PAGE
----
Two-thirds of Japan voters oppose PM Abe calling snap election - Kyodo survey

Japanese Prime Minister Shinzo Abe addresses the 72nd United Nations General Assembly at U.N. headquarters in New York, U.S., September 20, 2017. REUTERS/Lucas Jackson

TOKYO (Reuters) - Almost two-thirds of Japanese voters are opposed to Prime Minister Shinzo Abe calling a snap election, a Kyodo news agency survey showed on Sunday, a day before the Japanese leader is expected to announce an October vote.

According to the survey, 27 percent of the respondents plan to vote for the ruling Liberal Democratic Party in proportional representation districts in the expected lower house election, versus 8 percent who favour the struggling main opposition Democratic Party.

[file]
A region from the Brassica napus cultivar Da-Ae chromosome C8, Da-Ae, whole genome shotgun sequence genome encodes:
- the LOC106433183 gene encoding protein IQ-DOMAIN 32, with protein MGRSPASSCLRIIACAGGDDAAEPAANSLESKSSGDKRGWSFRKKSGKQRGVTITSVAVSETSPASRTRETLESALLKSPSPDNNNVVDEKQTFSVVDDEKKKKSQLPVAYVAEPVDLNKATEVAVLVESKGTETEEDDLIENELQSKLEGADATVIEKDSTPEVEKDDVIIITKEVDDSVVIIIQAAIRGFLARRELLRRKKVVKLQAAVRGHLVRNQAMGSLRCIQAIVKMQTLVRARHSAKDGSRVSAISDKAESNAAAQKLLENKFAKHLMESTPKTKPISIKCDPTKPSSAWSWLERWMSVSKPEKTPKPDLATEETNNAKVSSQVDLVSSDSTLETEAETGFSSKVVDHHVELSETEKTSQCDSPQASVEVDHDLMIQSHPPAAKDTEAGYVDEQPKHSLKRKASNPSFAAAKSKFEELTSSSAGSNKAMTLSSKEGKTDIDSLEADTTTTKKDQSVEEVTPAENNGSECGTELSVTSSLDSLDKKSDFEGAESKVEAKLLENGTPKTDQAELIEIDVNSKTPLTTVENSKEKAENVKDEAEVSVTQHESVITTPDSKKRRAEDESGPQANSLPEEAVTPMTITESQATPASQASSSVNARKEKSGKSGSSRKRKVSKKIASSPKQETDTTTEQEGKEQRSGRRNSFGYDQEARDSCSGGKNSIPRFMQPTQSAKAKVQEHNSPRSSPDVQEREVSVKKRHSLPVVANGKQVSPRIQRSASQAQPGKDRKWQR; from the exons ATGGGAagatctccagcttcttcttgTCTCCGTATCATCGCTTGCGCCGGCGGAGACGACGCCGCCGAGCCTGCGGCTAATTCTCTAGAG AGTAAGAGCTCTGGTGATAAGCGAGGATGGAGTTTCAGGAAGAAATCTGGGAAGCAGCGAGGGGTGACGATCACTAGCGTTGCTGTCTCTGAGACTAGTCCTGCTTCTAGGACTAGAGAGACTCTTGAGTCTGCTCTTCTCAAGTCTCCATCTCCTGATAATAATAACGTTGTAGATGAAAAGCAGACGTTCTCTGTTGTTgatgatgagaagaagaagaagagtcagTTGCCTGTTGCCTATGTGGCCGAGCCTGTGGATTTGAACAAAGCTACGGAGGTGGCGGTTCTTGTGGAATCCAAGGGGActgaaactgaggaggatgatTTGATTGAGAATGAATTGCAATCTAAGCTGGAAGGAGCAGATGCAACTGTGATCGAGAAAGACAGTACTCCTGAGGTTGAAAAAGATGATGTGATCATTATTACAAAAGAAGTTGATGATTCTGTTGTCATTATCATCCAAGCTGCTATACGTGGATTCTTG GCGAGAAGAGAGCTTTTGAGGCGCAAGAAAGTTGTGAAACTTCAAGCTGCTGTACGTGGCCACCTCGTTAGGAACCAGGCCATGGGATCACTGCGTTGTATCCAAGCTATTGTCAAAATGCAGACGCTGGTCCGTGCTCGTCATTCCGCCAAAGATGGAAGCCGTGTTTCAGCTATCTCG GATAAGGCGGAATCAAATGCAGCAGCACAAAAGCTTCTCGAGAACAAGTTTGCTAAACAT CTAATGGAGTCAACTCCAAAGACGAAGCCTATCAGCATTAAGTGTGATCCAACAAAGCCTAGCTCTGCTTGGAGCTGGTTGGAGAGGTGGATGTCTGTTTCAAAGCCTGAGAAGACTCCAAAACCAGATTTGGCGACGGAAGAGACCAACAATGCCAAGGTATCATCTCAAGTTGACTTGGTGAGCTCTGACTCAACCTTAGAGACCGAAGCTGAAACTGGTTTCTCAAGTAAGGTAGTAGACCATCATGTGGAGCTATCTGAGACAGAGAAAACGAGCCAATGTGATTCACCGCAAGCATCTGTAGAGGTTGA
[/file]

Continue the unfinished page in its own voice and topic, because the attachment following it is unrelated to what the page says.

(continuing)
The poll also showed that 6.2 percent will vote for a new party aligned with popular Tokyo Governor Yuriko Koike, which is expected to be launched this week. Another 42.2 percent remain undecided.

Abe is expected on Monday to announce plans to call a general election for Oct. 22 to take advantage of a rebound in his damaged approval ratings and an opposition in political disarray, ruling party and government sources said.

(Reporting by Ayai Tomisawa; Editing by Sam Holmes)

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